In my experience torque sticks are pretty darn accurate. When I first purchased them I would double-check each nut with a hand-torque stick and they were always right on. If I turned the hand torque stick up 2 lbs. it would turn ever so slightly.

I recently had something similar happen to my 1998 Civic. I was cleaning and inspecting my brakes, and one of the lug nuts wouldn’t come off. It was apparently cross-threaded.

I got it off by breaking the stud, but kept the nut. I called the last people to have the wheels off (Goodyear). I brought them the car and gave them the nut with the broken stud inside of it. They replaced the stud and the nut for free.

If you ask politely, the guy who had the wheels off last should be willing to fix it for free. If he isn’t willing to fix it for free, get it fixed elsewhere and never go back to him again.

When you think about all the stress the original stud has withstood over the past 11 years, it might not have been this guy’s fault. Metal weakens over time. However, he should be willing to accept responsibility for it and fix it for free if he wants your business in the future, and if he fixes this for free, you should still feel safe going back to him for work in the future.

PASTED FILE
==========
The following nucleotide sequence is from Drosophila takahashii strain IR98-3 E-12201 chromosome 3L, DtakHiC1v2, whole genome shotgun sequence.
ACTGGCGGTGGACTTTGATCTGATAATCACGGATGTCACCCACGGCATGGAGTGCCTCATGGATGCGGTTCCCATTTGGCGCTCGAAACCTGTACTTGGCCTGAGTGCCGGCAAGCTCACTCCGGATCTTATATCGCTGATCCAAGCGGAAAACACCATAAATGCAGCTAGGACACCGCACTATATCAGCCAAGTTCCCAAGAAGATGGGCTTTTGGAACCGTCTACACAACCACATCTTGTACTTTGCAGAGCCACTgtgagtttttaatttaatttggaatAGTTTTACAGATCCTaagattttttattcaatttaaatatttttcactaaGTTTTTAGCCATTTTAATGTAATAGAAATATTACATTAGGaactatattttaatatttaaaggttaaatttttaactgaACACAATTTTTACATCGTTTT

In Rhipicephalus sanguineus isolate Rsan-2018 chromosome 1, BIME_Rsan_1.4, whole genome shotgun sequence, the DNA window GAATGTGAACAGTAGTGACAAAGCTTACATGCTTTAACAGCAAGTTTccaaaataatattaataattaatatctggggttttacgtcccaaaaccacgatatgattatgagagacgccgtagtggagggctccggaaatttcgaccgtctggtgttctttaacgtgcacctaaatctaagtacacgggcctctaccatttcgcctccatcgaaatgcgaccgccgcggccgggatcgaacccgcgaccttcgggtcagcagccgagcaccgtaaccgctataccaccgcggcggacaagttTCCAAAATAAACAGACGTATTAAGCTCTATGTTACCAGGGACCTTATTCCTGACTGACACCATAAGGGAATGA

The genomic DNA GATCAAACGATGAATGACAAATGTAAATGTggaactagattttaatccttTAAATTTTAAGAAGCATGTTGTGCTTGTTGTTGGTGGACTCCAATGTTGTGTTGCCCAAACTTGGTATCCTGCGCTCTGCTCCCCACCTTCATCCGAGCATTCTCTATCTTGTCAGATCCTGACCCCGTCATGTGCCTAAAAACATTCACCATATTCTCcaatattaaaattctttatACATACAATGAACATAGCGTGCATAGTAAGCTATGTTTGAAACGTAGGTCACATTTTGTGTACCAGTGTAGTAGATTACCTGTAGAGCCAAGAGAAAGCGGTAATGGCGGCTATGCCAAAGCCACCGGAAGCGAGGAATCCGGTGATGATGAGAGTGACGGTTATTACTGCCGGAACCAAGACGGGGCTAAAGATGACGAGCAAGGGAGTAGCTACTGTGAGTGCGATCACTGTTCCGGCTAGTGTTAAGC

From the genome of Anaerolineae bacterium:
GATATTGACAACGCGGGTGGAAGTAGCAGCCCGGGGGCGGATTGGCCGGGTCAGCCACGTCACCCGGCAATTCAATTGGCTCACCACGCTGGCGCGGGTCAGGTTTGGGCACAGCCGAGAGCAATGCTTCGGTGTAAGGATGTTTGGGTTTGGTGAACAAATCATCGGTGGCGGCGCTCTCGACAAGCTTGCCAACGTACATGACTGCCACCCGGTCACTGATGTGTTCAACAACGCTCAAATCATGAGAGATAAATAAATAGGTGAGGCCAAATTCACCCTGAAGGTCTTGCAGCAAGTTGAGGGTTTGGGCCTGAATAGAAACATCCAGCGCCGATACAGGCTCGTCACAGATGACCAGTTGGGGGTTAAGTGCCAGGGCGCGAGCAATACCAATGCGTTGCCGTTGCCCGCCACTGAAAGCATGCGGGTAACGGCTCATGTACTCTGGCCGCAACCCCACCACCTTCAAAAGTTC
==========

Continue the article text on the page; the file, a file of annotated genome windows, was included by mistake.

I agree, and the guy was WILLING to fix it for free, but when he got halfway through the job, he was worried about breaking the ball joint. And, as I said, it was late Friday afternoon, so if he broke the ball joint, I was going to be walking home. So I chose to drive home, rather than walk.

He has been very helpful in the past, and I’ll go back to him for simple things like fluid changes, etc.